Direct Line Group – Carlie Bussey, Service Introduction Manager

We interviewed Carlie Bussey, Service Introduction Manager at Direct Line Group on her thoughts and experiences on women in tech.

1. What does your job role involve?

I work within Service Architecture as a Service Introduction / Transition Manager at Direct Line Group (DLG), most recently leading the Service workstreams on two of our most complex Technology transformations.  My role effectively bridges the gap between Project and Support and ensures consistent, scalable, reliable and cost-effective transition from today’s IT services to future services, with the objective of ensuring those services are able to be run, maintained and supported in accordance with agreed service levels and within agreed cost and risk profiles.  

Every project is different and presents its own unique set of challenges, but keeping our customers and business at heart really helps me to stay focused on what is important and transition services in to live, minimising service outage and disruption.

I’ve worked for DLG for the past 22 years and I am a keen mentor and advocate of promoting Social Mobility and Women in IT.

2. What made you choose a career in technology?

Since joining DLG aged 18, on what was meant to be a gap year, I fell in love with DLG and its culture.  I stayed through the organisations many transformations, working my way up from the call-centre to various Project and then Technology/Service based roles, managing over the years three of DLG’s largest 24×7 Technology teams before taking a break during maternity leave and returning most recently to manage the Service workstream of 2 of DLGs most complex Technology transformations.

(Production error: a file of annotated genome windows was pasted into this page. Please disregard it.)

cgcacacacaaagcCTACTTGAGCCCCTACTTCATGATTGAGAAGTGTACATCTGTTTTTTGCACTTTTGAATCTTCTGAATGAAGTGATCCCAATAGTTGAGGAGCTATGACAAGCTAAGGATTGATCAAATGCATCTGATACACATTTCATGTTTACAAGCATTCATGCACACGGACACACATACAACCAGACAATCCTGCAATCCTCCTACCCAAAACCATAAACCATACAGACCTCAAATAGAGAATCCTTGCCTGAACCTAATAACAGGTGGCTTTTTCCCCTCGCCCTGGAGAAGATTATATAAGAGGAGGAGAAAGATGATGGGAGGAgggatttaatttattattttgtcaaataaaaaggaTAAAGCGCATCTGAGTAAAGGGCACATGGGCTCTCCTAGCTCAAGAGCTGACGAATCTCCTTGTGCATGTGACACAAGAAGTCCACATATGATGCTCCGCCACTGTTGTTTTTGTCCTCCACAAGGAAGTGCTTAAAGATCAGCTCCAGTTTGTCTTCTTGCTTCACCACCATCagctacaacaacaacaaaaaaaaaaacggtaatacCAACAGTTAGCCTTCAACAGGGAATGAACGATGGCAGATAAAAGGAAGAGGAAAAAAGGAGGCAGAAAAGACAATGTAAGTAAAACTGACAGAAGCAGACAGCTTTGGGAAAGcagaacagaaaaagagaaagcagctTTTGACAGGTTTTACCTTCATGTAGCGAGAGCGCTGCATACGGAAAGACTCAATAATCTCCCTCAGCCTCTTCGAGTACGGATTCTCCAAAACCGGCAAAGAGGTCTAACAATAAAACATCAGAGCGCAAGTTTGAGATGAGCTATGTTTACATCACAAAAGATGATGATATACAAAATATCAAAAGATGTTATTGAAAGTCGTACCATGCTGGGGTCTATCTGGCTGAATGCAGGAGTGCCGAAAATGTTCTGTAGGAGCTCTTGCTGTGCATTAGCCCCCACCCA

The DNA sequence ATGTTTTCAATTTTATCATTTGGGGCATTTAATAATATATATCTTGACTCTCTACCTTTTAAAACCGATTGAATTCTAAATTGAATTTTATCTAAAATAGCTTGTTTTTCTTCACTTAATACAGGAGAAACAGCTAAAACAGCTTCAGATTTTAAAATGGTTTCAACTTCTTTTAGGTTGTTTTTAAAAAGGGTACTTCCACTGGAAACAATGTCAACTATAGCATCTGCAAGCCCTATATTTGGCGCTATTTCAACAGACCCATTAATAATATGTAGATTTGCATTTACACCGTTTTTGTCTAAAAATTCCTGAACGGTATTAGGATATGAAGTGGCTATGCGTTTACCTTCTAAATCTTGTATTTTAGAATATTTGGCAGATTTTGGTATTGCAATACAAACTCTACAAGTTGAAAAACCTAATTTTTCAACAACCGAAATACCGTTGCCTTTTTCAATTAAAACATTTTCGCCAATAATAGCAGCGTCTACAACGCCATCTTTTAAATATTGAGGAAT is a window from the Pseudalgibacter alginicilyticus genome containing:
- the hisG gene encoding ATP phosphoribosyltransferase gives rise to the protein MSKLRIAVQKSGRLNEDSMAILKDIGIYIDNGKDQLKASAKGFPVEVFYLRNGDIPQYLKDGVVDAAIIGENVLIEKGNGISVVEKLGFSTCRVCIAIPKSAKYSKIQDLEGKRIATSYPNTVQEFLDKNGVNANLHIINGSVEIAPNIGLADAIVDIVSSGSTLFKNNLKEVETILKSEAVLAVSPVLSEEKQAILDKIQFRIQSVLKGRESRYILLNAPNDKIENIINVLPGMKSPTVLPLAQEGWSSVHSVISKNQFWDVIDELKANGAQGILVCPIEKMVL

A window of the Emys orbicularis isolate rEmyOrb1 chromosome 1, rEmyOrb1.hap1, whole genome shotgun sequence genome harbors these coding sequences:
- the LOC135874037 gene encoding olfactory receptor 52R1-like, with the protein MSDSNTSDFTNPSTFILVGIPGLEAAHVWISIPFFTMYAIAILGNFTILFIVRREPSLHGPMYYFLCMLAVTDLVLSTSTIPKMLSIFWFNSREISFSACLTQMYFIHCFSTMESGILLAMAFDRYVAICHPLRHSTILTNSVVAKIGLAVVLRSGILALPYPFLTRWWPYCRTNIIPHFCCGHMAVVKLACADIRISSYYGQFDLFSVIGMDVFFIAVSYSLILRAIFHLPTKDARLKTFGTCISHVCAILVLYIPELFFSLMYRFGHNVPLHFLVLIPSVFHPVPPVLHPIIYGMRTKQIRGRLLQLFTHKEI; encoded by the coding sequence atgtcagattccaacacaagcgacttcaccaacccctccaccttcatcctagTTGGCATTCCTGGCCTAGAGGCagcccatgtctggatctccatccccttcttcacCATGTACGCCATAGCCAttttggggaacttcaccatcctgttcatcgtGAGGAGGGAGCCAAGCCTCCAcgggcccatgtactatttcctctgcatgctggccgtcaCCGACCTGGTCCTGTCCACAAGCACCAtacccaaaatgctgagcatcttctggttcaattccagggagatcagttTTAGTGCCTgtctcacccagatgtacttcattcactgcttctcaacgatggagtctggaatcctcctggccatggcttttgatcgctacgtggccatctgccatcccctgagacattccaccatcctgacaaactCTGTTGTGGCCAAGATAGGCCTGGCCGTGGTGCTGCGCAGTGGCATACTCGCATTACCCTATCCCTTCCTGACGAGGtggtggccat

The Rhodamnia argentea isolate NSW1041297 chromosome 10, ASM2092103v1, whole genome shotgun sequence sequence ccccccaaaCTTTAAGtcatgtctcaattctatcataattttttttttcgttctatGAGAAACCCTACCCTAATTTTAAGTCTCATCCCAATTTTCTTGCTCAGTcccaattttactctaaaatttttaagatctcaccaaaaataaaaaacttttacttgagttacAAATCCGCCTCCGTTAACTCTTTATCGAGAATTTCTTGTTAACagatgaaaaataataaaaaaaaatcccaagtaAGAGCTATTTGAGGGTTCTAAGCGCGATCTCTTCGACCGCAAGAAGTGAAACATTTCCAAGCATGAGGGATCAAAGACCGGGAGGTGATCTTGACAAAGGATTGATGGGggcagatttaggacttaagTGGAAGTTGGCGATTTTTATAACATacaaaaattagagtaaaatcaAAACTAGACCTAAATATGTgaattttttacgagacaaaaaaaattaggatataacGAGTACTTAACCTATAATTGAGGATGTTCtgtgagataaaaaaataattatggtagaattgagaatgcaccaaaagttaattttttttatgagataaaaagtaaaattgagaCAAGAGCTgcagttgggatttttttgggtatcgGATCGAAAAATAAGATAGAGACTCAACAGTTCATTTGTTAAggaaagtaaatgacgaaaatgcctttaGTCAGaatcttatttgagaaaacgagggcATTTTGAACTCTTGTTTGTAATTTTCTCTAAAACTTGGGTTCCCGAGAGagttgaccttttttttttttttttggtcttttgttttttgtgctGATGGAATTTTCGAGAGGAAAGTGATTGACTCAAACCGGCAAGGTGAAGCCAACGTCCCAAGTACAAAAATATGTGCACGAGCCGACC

I’ve also lead the transformation of the global Business Continuity function across DLG, setting up a new team, consolidating processes and supporting DLG through one of its biggest Mainframe migrations.  My team and I were recognised by the Business Continuity Institute (BCI) at the National ‘Transformation of the Year’ awards at the time.

So I say Technology chose me and DLG certainly empowered me/opened the door and I haven’t looked back since!  I am extremely proud of the journey we’ve been on and our technical heritage.